How Random Babbling Becomes Corporate Policy (t3knomanser) wrote,
How Random Babbling Becomes Corporate Policy
t3knomanser

This just amuses me, and has no bearing on my next few comments.

I'd like to do some quick synopsis stuff for this weekend. First off, on a personal level on Saturday, divorced from any of the activities of the weekend, I was suffering from a case of rampaging inferiority complex. I've got a few glimmers as to why, and mostly it was set off (not created, just aggrivated) by the people we were going to the protest with. It was just bad for a few hours, but some whispered discussion in the back of the car helped.

Okay, so now, for the weekend. Massive protestage in Manhattan. We got on the streets at about 1230, and discovered that the protesters who weren't supposed to be marching were meandering towards the protest site, filling the streets, and essentially, being a march. Nothing too interesting started to happen until the cops wanted to disperse the crowd.

This involved horses being marched through the crowd. The people were not pleased, and neither were the horses- they were scared to death. As people got arrested, the crowd got ugly. As the crowd got ugly, the cops got ugly. While no one was in good form, the police had more responsibilty to act appropriately, and as a whole, they were polite and respectful.

Except for people like 26251 (that's his badge number). He made a mistake- he got angry. Someone in the crowd was pissing him off, he galloped up and smacked him in the head. Marched his horse into the guy. Started trading insults. As he was doing this, across the street, more horses were being used on the other half of the crowd, and from what Barb (one of the people we went down there with) told us, they were being even more violent over there. At any rate, Officer 26251 was momentarially cowed when people started chanting his badge number. Hundreds of people.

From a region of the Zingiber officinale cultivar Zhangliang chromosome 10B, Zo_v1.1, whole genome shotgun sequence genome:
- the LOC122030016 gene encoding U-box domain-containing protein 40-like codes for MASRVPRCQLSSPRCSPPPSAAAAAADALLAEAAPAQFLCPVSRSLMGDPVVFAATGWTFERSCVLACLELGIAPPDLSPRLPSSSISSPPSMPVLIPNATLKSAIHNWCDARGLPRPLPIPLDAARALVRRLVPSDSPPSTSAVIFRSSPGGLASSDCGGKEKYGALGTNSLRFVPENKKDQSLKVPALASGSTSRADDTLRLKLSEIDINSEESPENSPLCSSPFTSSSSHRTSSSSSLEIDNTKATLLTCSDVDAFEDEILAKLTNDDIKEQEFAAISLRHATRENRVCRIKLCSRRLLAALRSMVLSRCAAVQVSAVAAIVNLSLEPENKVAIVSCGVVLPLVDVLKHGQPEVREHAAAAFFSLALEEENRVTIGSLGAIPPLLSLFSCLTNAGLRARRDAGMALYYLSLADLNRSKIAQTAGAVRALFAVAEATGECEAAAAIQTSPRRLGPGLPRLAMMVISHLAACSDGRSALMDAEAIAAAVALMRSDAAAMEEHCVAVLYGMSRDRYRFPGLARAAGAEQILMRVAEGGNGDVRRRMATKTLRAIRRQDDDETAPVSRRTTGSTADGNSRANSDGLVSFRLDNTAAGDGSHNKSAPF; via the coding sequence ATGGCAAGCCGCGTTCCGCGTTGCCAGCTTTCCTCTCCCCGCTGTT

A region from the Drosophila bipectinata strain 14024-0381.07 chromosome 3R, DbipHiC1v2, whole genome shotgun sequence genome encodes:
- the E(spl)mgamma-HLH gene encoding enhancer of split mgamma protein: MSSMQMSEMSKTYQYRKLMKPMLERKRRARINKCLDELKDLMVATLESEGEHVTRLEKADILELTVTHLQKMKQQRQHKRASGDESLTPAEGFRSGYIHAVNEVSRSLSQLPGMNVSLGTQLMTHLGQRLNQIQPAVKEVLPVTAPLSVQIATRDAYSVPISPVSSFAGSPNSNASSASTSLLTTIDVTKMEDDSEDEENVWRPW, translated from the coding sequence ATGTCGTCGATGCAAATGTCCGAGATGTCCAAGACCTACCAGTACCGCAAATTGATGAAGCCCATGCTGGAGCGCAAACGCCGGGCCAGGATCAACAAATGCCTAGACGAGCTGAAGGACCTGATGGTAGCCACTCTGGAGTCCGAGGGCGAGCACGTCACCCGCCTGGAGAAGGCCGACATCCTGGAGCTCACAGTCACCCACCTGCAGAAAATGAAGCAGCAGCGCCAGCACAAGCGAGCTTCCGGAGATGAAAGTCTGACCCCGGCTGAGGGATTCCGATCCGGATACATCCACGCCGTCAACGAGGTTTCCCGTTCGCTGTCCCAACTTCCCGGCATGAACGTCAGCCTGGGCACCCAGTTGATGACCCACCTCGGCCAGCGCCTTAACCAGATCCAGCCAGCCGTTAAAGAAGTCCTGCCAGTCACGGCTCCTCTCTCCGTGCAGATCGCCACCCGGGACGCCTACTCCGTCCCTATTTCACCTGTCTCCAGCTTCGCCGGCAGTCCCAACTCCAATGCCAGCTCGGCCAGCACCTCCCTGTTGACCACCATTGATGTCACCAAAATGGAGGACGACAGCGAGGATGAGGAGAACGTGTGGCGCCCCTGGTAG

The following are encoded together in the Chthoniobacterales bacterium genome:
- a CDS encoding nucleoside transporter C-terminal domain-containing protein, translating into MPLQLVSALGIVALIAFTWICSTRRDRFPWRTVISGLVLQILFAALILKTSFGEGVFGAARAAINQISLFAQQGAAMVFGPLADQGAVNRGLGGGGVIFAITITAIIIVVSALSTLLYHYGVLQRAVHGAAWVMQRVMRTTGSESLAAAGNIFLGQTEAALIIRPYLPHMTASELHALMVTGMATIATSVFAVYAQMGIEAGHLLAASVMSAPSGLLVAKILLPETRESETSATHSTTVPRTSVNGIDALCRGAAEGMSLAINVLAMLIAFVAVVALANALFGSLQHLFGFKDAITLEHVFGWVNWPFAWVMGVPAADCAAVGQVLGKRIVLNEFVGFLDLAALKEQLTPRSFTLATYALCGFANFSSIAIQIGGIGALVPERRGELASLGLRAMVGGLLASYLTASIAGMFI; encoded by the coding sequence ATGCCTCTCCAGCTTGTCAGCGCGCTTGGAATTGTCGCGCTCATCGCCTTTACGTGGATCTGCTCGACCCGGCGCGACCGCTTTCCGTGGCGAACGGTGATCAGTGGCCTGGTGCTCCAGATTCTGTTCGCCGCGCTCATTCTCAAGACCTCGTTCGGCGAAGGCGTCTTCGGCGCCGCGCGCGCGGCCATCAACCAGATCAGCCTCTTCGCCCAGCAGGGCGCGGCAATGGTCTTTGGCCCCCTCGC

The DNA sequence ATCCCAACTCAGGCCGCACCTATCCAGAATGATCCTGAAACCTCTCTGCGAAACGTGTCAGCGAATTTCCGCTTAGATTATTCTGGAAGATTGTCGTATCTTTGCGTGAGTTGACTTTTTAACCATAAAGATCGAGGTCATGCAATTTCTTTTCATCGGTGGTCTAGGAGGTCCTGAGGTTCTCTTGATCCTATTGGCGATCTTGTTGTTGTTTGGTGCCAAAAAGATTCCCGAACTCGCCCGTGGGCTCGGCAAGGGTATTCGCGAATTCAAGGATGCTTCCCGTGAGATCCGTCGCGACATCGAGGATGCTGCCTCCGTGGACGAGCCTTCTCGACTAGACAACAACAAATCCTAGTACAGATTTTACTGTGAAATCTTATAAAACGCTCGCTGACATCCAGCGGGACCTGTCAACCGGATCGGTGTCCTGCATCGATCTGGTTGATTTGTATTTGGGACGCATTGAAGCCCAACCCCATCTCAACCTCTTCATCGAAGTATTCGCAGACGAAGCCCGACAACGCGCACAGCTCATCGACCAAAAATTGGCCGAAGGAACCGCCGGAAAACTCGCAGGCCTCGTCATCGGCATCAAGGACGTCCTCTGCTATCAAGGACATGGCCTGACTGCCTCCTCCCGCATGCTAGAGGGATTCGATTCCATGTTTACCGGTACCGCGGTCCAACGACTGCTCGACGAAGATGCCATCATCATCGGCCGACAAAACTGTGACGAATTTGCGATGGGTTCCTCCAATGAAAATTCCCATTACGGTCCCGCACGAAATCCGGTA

Eventually they dispersed the crowd, and while I think they mishandled that process, I understand that it needed to be done. New York is a big town, the roads must roll, and our permit was for a limited time, and not for where we were. So they broke it up, okay.

Within a few hours, mini-protests of maybe a hundred or so people to a pop started accumulating. We were marching around Manhattan, near Times Square (TS itself was blocked off- no access), making noise, chanting, but moving- not blocking traffic, not messing with anyone, not being violent, just walking, chanting, singing and being a bunch of peaceniks.

And this is really, the dirtiest part of the treatment of the cops. They were good for awhile, walking alongside us, keeping us supervised, keeping us moving. That's fine, there's no reason for them not to. It's a crowd, and they can get dangerous fast. But then they started working on breaking it up. The biggest moment of fear right there was when we turned a corner, and when we were about halfway down the block, we found ourselves walking right into about 30 mounted officers- maybe less, but it certainly had that feeling. More than one could count. It was dark, their helmets were shining, the horses looked black- it was ominous. Well, a few of us shouted out "Horses! Turn around!" Of course, that was stopped when a wall of officers in riot gear blocked our retreat. So were were pinned. The horses marched into us, the men on them telling us to move, but there was nowhere to move to. At that point, I was sure they would just arrest the lot of us, but they didn't.